Author: Rebecca Lim
Genre: Young Adult, Mystery, Magical Realism
Source: Text Publishing
My mother always called it the eventuality. Not the maybe, or the probably. ‘It’s going to happen,’ she would tell me calmly. ‘I even know when. It’s a twist in my stars. It’s written there, and we have to accept it.Review by Nara
My mother, Joanne Nielsen Crowe. She has a name, she’s not a was.
AVICENNA Crowe’s mother, Joanne, is an astrologer with uncanny predictive powers and a history of being stalked. Now she is missing.
The police are called, but they’re not asking the right questions. Like why Joanne lied about her past, and what she saw in her stars that made her so afraid.
But Avicenna has inherited her mother’s gift. Finding an unlikely ally in the brooding Simon Thorn, she begins to piece together the mystery. And when she uncovers a link between Joanne’s disappearance and a cold-case murder, Avicenna is led deep into the city’s dark and seedy underbelly, unaware how far she is placing her own life in danger.
Pulse-racing and terrifyingly real, The Astrologer’s Daughter is a stunning, original novel. It will test your belief in destiny and the endurance of love.
To be quite honest, I went into The Astrologer's Daughter not expecting much. I'd read the first book in Rebecca Lim's series Mercy, and hadn't really enjoyed that, so my expectations were not particularly high. I was actually pleasantly surprised to find that I did end up enjoying this book somewhat, although I did have some issues, particularly in terms of the characters and pace.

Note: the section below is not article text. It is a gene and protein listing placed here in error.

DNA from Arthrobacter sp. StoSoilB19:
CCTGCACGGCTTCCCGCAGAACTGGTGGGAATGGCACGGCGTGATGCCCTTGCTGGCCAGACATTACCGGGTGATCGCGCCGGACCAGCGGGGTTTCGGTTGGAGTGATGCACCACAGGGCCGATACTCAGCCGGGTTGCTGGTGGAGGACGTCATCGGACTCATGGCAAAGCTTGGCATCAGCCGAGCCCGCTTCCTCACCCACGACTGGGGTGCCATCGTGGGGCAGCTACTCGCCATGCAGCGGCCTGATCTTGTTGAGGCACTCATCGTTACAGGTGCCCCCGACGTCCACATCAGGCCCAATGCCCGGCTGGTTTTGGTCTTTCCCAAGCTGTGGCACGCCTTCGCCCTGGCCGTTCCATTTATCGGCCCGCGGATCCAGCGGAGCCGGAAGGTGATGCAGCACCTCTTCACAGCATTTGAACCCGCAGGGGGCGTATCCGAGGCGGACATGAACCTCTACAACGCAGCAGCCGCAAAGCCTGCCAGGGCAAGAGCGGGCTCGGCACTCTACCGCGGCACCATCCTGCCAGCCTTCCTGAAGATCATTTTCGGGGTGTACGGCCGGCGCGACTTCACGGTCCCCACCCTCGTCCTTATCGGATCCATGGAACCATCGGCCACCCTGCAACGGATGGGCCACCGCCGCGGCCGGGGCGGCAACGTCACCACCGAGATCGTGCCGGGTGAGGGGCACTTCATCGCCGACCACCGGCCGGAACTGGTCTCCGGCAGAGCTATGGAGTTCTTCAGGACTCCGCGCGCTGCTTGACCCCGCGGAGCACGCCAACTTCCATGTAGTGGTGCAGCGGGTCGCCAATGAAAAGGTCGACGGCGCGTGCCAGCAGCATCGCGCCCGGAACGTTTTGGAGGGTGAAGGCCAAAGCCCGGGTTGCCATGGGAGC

I feel like the pacing was a bit off. Events seem to be thrown around, occurring very quickly one after the other, but instead of being exciting and gripping, it all had an air of being just that little bit too convenient. The climax towards the end was honestly very random, and didn't really go in the direction I thought it would. Instead of being shocking, the twist was just strange.
There is a bit of romance threaded throughout the novel, with our main love interest being the "brooding" Simon Thorn mentioned in the blurb. His character was actually very interesting, and I would have loved to see it developed and explored a bit more. Instead I feel we had slightly too much focus on action, action action. The characters, in general, didn't seem to be developed to their full potential, making them difficult to understand, and leaving them a bit one-dimensional. Particularly the villain. Honestly, I have no idea what the villain's motive was.
That being said, I'm glad the romance wasn't a huge focus in the book, because the main plot was the mystery surrounding Avicenna's mother. This mystery aspect was quite well done, with several subplots weaving together to reach the resolution. Despite the feeling of convenience, there were definitely sections of the book that had me enthralled. Enough so that I ended up liking this book, in any case.